The easy way to test whether it’s your pipework that’s causing the water loss is to turn your pump off for 24 hours (so no water is being sent outside the pond area).  If you don’t lose any water while the pump is off, you know you have a leak somewhere along the pipelines and you will need to   check or replace the hosing.

OVERGROWN PLANTS    It’s worth checking that flowing water isn’t diverted by plants, roots, moss or blanket weed growing across a waterfall, statue or filter outlet.  Moss can act like a sponge, soaking water up above the water level.  If you have two ponds running into each other, check that the overflow between them isn’t choked with plants.

FILTERS       If you have a box-style flow-through filter, make sure it is on a level surface and check and clean the sponges regularly.  If the sponges are clogged with too much waste, the filter will just overflow!  If this is happening regularly, it’s possible that you need to upgrade to a more efficient filter, reduce the amount of fish you have and/or cut down how much you feed them.

PUNCTURES  While it’s unusual for a pond liner to leak, it is possible that the liner can be    punctured or torn.  Unless you use a good quality underlay and liner, roots from trees, shrubs and larger ornamental grasses like pampas and bamboo can push through over time.   Sharp stones can also be a problem, especially if someone has been walking around in the pond during      maintenance.  Accidental damage when cleaning/weeding is very common, e.g. using a rake or fork to hook plants out!  Dogs often cause problems, either from knocking objects in (e.g. heavy garden ornaments) or ripping the liner when scrambling in the pond after a runaway tennis ball!  Wild animals and birds can also cause punctures—herons can pierce a liner if they are fishing in the shallows, and we’ve even seen damage caused when a deer accidentally took a mouthful of rubber liner whilst grazing for pondweed!

CONSTRUCTION   This is a tricky one to diagnose, especially if the pond was built before you moved to the property,  but the structure and stability of a pond can deteriorate over time if  shortcuts were taken with the construction and materials.  Cheaper liner and underlay just won’t last as long as better quality materials (PVC liner is guaranteed for 15 years and rubber-based liner up to 30 years).  Sometimes supporting soil is washed away or subsides, leaving the liner         unsupported and under greater pressure. Sunlight can also degrade exposed liner (e.g. liner visible above the water level), particularly the plastic-based liners, making it brittle and vulnerable to splitting.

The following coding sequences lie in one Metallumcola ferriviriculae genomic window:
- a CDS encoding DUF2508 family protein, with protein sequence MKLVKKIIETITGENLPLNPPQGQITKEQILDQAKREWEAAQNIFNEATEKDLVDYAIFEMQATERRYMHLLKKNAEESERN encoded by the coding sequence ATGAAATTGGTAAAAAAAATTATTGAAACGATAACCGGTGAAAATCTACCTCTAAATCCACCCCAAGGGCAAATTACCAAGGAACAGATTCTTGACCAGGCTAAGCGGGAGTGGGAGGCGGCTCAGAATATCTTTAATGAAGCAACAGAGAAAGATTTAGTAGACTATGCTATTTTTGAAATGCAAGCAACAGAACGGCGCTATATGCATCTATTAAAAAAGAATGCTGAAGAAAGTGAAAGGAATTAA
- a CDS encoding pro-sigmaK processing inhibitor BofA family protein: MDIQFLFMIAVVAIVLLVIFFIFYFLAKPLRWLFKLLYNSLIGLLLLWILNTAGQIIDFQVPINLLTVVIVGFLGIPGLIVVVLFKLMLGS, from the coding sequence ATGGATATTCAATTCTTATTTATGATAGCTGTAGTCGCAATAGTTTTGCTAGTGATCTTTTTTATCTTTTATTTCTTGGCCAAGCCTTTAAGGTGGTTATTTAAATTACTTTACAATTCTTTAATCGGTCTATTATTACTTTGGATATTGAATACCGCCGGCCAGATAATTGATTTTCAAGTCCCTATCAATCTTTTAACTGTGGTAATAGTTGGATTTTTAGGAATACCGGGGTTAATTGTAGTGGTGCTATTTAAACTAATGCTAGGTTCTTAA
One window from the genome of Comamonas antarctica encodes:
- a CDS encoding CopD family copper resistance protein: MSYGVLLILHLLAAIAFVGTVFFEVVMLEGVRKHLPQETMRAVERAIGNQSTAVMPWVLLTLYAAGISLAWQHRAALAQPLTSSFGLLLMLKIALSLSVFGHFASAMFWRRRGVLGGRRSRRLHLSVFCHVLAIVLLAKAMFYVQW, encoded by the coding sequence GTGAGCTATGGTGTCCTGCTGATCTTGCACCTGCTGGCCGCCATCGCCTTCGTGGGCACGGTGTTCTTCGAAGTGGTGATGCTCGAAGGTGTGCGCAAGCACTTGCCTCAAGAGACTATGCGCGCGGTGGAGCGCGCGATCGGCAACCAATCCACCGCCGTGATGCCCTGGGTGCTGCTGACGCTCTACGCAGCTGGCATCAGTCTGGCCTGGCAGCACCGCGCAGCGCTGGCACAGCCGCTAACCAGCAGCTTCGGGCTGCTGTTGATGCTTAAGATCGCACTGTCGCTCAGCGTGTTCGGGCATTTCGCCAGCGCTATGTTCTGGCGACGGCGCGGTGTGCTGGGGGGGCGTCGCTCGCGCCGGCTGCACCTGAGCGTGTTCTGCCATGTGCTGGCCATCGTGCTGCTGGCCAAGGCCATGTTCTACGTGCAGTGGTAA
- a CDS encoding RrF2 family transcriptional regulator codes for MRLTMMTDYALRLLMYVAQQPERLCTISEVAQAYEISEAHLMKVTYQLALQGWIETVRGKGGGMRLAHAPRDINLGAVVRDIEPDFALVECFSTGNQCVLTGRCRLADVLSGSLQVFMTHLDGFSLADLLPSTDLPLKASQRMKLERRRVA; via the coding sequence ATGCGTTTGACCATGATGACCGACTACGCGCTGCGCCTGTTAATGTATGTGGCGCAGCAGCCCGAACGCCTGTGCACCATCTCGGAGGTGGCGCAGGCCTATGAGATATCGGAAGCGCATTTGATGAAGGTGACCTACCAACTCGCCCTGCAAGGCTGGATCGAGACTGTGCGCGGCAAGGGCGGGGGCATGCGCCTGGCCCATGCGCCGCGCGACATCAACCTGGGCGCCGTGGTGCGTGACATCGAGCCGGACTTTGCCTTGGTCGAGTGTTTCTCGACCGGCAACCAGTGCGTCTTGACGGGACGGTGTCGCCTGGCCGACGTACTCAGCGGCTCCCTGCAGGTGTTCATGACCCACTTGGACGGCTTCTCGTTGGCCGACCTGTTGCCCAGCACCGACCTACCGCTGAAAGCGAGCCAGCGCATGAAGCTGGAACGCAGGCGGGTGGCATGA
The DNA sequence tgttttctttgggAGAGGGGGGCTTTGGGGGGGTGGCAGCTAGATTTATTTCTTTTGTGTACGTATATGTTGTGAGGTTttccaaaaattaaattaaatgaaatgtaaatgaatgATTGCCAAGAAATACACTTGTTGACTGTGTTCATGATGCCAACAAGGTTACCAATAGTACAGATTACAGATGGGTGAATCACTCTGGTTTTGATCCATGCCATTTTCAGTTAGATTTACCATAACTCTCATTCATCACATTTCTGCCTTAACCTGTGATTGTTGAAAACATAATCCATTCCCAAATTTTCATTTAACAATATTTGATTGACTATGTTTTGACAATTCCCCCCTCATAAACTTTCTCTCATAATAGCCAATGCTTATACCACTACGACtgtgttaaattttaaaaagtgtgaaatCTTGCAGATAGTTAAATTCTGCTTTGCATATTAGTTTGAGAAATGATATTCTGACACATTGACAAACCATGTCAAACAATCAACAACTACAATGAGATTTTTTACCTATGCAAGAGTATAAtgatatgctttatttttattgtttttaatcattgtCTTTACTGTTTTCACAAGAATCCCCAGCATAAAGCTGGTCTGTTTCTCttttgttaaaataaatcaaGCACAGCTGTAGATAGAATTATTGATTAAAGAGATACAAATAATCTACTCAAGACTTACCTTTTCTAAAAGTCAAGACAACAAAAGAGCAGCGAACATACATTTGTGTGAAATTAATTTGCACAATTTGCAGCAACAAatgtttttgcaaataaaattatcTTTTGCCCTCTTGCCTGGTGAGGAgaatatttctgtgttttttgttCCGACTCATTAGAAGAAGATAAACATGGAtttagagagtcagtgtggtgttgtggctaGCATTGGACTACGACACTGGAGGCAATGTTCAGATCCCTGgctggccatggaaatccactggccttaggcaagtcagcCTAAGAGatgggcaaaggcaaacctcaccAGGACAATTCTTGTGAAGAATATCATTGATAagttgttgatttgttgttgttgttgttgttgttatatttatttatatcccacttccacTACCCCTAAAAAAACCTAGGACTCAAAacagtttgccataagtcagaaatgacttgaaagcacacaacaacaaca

Repairing a punctured liner

 

FIND THE HOLE!    The hardest part is tracking down where the puncture is!  The hole/rip can be tiny and nearly invisible when the liner is dry and the weight of the water isn’t forcing the hole open.  It is usually on the waterline, so let the water drop as low as it can and mark that level.  Then drain/pump out more of the water to about 2 inches below your marker.  You now need to check round the circumference of the pond 2 inches above the water line.  Use a nylon scourer to clean off any algae and dirt and press each section with your fingers.  The soil behind the part that is leaking is likely to be very wet/soft so you may be able to feel a difference as you go round.  It can also help to shine a very bright torch on each bit as you go round to help show up any       difference in liner texture.

Once you’ve found the hole, you need to clean around the area (just use warm water and the scourer, no soap or chemicals!) and let it dry.  There are different ways to patch it, depending on the size of the damaged area:

One last thought—there’s no shame in defeat! Even professional pond maintenance experts can’t  track down every leak and sometimes it’s easier on your blood pressure to just replace the liner!